I have been to several conferences recently where the only places to put down your cup of coffee or glass of wine was on a high table or barrel. When I complained that these were at unsuitable heights for a permanent wheelchair user I was told that there was not enough space in the refreshment area for anything else due to the number of people attending the event.
This is like saying we don’t want wheelchair users or people with a mobility impairment at our conference. Surely this is unacceptable in a modern inclusive society and it is also a very poor business attitude. There are always alternative solutions. Placing a small coffee table in a corner with a suitable sign on it saying ’This table is available for those with a mobility impairment’. Or providing a lower table and chairs in a nearby lounge or even asking if you can clear a temporary space at the back of the conference room.
All these solutions would take just a few moments to organise and if the event organiser from the venue had checked beforehand this could be completed seamlessly prior to arrival. On too many occasions the needs of people with an impairment are not considered until the issue occurs on the day. Then there is a mad panic about what to do and a great deal of attention and embarrassment is caused to both the venue staff and the person with an impairment. This can ruin a conference as other delegates stop and stare and comment about the poor service.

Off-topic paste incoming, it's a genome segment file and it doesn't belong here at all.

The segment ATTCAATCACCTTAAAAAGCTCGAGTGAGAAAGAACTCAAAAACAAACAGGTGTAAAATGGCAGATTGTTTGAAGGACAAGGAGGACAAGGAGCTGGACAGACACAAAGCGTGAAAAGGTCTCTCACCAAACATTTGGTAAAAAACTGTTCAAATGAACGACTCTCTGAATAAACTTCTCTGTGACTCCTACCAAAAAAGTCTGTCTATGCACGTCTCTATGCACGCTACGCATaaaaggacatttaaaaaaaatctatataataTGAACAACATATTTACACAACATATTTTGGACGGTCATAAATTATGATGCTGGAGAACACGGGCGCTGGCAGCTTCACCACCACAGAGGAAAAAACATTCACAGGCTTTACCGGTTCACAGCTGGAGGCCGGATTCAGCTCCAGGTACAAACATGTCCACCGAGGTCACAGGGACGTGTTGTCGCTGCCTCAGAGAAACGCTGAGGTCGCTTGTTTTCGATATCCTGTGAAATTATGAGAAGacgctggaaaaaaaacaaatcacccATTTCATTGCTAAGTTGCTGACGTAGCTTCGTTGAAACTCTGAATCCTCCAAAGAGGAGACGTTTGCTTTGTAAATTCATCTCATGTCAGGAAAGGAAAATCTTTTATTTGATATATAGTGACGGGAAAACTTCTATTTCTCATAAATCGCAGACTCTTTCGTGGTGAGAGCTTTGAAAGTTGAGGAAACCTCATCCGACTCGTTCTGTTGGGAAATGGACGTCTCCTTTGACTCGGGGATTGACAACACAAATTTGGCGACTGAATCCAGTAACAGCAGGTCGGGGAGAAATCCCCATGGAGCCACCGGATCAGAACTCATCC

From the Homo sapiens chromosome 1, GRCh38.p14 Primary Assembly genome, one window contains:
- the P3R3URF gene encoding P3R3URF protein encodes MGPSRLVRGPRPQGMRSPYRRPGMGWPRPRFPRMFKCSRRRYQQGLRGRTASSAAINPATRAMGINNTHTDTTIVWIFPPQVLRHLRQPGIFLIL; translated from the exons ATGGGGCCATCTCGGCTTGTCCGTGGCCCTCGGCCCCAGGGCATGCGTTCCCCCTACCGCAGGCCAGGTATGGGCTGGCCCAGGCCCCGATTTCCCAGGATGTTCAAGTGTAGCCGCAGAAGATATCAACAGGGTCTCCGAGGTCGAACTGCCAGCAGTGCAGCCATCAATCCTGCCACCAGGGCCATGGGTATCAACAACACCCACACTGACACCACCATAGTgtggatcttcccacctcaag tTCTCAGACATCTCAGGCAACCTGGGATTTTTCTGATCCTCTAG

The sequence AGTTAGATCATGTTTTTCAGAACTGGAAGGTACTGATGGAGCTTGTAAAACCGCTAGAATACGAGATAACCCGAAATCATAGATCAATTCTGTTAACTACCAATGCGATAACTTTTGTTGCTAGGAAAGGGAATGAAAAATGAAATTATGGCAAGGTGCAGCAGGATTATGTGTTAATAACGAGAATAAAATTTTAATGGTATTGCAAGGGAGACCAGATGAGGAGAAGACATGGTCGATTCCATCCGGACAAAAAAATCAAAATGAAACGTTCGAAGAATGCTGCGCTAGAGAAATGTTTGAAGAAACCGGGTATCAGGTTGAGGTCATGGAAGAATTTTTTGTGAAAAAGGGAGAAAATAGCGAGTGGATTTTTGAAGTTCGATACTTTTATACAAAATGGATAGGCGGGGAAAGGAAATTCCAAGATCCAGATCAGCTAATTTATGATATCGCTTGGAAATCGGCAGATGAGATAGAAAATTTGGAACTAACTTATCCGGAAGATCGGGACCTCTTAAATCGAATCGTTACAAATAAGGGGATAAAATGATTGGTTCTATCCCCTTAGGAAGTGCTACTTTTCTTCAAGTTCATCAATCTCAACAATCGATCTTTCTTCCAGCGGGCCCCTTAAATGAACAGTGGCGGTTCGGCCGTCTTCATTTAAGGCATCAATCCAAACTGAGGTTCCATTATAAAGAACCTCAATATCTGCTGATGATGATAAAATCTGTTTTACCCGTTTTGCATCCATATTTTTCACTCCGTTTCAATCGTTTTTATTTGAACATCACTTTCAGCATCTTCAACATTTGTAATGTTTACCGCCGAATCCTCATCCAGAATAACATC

Another situation that arose recently was when I needed to go to the toilet. My medical condition means this can be both sudden and urgent. I realise other disabled people may be ahead of me but I don’t expect a member of staff to appear ten minutes later with some lame excuse that he needed to go and this toilet was closest. All staff must be aware that when there is a wheelchair sign it is meant for people that physically can’t get into another cubicle and that their needs may often be vitally important.
Recent research by VisitEngland showed this market for stay away from home and day visits is worth £12bn. The market is growing rapidly and venues have an opportunity to increase their share and size of the market. I hope that this time venues are better equipped with suitably trained staff. My concern is that we will market share to Europe or further afield.
Any comments? Email Zoe Vernor